Ah, bicycle racing. It's a strange sport, obsessed as much with technology as with athleticism, riddled with doping scandals, melodrama and clashing egos. It's a fringe sport in America, seizing the public consciousness only in the case of major events or when a when there's a major meltdown.
The vast majority of commuter cyclists have never, and probably never will, raced. Some have dabbled in racing, and do the occasional local event, while others are enthusiastic amateur racers who incorporate their practical rides into their training routines.
Then there are the Unracers, utility and recreational cyclists who view racing as an abomination on the cycling world, a plague that infects bicycle design and renders otherwise beautiful machines unfit for practical use. Rather than sneering at heavy tubing or outdated parts, like the Weight Weenie, the Unracer eyes your too-low stem and too thin tires dismissively and wonders when you're going to get a "real" bike.
Many Unracers have never raced, but quite a few are former racers, who tired of the competitive world and now ride for practicality and enjoyment. One of the best known, and well spoken of the "reformed racers" is Grant Petersen, founder of Rivendell Bicycles. Petersen may have actually coined the term "unracing" to describe his current approach to bicycle design. In his book "Just Ride" he discusses the joy of just riding to for the sake of riding, and an approach to cycling and to bicycle design that prioritizes practicality and comfort over speed.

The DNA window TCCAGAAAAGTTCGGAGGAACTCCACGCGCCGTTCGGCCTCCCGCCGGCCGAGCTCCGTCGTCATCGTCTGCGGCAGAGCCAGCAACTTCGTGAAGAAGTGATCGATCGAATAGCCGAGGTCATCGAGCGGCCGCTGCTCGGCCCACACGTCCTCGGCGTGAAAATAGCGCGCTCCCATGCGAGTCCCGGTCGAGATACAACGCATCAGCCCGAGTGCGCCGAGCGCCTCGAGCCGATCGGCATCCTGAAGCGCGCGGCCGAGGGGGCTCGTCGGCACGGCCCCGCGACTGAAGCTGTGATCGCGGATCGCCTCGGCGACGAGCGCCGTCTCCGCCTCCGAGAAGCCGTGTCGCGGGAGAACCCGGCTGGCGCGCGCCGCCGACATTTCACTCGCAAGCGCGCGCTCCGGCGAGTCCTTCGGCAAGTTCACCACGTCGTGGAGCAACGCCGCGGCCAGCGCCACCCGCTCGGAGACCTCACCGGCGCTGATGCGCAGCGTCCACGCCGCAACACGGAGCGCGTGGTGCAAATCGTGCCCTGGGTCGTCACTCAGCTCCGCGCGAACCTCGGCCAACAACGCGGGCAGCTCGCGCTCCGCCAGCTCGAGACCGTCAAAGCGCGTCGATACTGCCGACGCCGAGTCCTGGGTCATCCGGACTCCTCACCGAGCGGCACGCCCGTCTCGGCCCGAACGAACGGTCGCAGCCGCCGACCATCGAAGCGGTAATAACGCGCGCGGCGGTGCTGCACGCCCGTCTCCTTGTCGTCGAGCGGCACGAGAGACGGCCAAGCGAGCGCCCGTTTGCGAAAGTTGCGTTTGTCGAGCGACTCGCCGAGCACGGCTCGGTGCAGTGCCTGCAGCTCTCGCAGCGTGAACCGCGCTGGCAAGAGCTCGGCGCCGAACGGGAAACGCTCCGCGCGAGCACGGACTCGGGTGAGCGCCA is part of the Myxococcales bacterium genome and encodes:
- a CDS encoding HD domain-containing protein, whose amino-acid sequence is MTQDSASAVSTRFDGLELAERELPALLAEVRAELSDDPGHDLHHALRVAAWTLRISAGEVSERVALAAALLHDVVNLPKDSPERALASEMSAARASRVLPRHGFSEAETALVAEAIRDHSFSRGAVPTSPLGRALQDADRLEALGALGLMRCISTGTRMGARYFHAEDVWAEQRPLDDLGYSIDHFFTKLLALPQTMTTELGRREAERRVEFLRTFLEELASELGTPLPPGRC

I have quite a bit of respect for Petersen, and find myself agreeing with him more often than not, but find I differ with him on the emphasis on not racing. By dismissing racing and fast riding, I think the Unracing movement misses out on one simple point: going fast is fun.
I think consumers do need to understand that a bike designed for competitive riding may not suit their everyday commuting, touring or leisure riding needs, but they need to understand that in the way they understand that a two-seat convertible is not the ideal vehicle for grocery shopping or taking the kids to the movies. Racing bikes aren't inherently bad, in fact, they're really well-designed to do what they do, which is cover a lot of ground as quickly and efficiently as possible. They're a lot of fun to ride, even if you're not a competitive type. On the other hand, just like that little deuce coupe, you might not want to make one your primary means of transport, racing bikes suck at carrying groceries.
Racing bikes are fun as both toys and sporting equipment. They're good for racing, and for fast, sporty riding. Regular, non-racing road bikes are good for a lot more things. You can stick on fenders and a couple bags and ride to work, or the store, you can take them on tour, go for a leisurely cruise, or, if you're not ultra-competitive, you can strip of the bags and racks and race them a bit. If you can only buy one bike, don't buy the racing bike, buy the all-around road bike.
You can be a racer, or you can not be a racer, but don't fall into the trap of defining yourself by what you're not. Don't be an "unracer," just be a cyclist.